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Raw Food Diet and Headaches

author image Jessica Blue
An award-winning blogger, Jessica Blue has been promoting sustainability, natural health and a do-it-yourself attitude since graduating University of California, Berkeley in 2000. Her work, seen in a wide variety of publications, advocates an environmentally-responsible and healthy lifestyle.
Raw Food Diet and Headaches
Does a raw food diet cause or cure headaches? Photo Credit Trinette Reed/Photodisc/Getty Images

What you eat can cause headaches, and people eating raw food are as susceptible to diet-related headaches as anyone else. Particularly in the case of migraines, there are specific foods that can bring on headaches, while others may help soothe them. To help your headaches, you'll need to examine the way you eat and determine whether raw foods help or harm your head.

Headache and Diet

If you're susceptible to headaches and migraines, your diet can be a trigger. According to the Australian Better Health Channel, diet-related headaches are often due to fluctuating blood sugar and caffeine withdrawal. Chemicals such as monosodium glutamate and other additives may increase your risk of a headache. A raw food diet tends to eliminate all of these risk factors, because raw foods don't contain additives, caffeine or excess sugar.

Switching to Raw Foods

Many people experience headaches after making radical changes to their diet. If you've recently switched to raw foods, your headache may be due to low blood sugar or caffeine withdrawal. A reporter for The Guardian attempted to eat raw foods for a week. She described her headache as "blinding." According to the raw foodists she interviewed, this is a common side effect of the change in diet habits.

Raw Diet and Headaches

If you've been on a raw food diet for an extended period and are beginning to experience headaches, you may have a nutrient deficiency. A representative for the American Dietetic Association told the New York Daily News that raw foodists can be deficient in calcium, vitamin D, vitamin B12, iron, zinc and protein. A 1999 survey of raw foodists also found that they tend to have low body weight. As reported at the American Academy of Neurology conference, people with low body weight are more likely to have headaches and nausea than people of normal weight.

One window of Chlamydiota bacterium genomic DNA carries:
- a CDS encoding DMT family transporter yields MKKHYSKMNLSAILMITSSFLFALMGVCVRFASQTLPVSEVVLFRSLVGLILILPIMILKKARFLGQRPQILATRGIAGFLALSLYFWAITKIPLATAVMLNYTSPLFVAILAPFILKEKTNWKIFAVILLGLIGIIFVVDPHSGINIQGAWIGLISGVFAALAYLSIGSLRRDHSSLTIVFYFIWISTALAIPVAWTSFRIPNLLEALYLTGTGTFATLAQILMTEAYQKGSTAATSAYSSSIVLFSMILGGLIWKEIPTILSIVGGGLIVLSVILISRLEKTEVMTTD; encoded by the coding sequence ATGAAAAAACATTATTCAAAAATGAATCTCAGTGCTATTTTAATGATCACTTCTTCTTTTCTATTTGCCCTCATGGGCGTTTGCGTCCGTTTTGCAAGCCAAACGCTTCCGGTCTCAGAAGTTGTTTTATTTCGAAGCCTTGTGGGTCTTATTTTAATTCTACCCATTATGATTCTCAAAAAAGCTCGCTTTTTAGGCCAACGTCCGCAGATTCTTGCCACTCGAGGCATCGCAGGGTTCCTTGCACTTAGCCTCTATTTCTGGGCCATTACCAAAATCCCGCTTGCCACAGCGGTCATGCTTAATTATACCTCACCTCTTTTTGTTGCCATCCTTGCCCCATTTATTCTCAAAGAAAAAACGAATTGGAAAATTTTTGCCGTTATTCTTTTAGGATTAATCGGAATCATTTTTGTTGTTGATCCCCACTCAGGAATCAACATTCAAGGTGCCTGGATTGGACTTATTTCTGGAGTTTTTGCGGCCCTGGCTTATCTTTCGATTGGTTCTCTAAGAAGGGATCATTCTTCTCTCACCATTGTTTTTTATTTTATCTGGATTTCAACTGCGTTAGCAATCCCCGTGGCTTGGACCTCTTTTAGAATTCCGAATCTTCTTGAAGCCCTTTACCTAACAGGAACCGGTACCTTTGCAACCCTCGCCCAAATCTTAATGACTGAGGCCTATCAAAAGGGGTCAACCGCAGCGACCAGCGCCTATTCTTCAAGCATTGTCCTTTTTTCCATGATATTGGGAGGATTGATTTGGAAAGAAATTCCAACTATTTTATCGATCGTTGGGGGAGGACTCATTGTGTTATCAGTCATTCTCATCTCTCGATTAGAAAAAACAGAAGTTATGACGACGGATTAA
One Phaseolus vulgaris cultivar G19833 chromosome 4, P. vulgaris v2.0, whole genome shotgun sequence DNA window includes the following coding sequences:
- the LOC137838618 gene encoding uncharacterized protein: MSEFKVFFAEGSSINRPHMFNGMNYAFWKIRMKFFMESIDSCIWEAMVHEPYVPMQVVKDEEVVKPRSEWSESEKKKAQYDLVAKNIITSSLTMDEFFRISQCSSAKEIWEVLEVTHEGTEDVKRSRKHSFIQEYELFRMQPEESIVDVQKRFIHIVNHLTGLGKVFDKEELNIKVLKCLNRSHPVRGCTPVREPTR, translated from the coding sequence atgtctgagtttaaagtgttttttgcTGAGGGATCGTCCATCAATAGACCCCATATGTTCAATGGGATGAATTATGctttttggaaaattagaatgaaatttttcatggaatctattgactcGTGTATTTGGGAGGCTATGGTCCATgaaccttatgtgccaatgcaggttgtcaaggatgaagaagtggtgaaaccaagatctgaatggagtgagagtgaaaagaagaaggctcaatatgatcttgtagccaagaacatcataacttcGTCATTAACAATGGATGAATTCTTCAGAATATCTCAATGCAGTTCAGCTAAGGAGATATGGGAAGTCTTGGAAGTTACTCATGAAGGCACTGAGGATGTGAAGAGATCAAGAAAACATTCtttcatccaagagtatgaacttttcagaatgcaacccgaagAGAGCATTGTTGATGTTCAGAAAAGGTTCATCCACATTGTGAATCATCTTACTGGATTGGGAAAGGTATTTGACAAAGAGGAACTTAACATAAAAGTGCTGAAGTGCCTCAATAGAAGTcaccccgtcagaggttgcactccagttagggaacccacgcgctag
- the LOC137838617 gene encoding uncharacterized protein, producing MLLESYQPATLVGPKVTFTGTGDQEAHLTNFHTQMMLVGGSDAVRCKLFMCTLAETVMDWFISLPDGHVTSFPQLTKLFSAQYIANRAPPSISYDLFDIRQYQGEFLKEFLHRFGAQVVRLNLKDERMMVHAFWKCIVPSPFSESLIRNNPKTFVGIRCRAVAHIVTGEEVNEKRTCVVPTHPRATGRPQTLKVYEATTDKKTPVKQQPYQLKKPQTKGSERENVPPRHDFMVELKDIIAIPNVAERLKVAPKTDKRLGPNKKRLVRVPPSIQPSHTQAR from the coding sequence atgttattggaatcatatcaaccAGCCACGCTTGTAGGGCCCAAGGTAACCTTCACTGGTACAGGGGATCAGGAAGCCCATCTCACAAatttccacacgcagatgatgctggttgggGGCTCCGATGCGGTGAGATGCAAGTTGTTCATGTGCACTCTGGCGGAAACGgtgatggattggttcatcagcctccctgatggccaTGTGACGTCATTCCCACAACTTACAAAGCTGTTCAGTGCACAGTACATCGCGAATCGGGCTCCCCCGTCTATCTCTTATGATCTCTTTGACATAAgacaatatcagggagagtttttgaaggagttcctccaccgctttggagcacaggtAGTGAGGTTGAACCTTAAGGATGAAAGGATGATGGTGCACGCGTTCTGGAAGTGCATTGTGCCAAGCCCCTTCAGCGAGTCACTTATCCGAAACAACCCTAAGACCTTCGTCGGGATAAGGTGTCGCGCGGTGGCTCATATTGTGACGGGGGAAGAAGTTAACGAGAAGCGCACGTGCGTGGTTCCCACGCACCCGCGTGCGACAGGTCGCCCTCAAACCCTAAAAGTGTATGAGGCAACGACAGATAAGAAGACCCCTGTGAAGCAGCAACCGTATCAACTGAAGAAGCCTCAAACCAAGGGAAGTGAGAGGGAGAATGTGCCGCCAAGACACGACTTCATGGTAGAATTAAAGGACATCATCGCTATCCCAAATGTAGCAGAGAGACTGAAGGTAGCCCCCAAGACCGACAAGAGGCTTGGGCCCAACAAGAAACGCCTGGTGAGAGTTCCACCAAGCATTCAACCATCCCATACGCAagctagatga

Nutrition and Migraine

The United States Agricultural Research Service says that there's an important link between nutrients in the body and migraines. These include calcium and potassium, but the most important link seems to be magnesium. It's been shown that a magnesium-poor diet can cause changes in your brain waves, and that about half of migraine sufferers have low magnesium levels. Magnesium is especially found in leafy green vegetables, so raw foodists are likely to have healthy levels of this essential nutrient.

Specific Triggers

If you're on a raw food diet, you may be eating high levels of nuts, fermented foods, beans, figs, raisins, avocados, plums, citrus or bananas. Conversely, if you're not a raw foodists, a raw diet can help you avoid cheeses, pizza, coffee and cola, sausage and pepperoni, alcohol and foods containing MSG. All of these foods may trigger migraines. If you suffer from persistent headaches, cut each individual food type from your diet to see if your pain decreases. Consult a medical professional for more guidance on dietary triggers.

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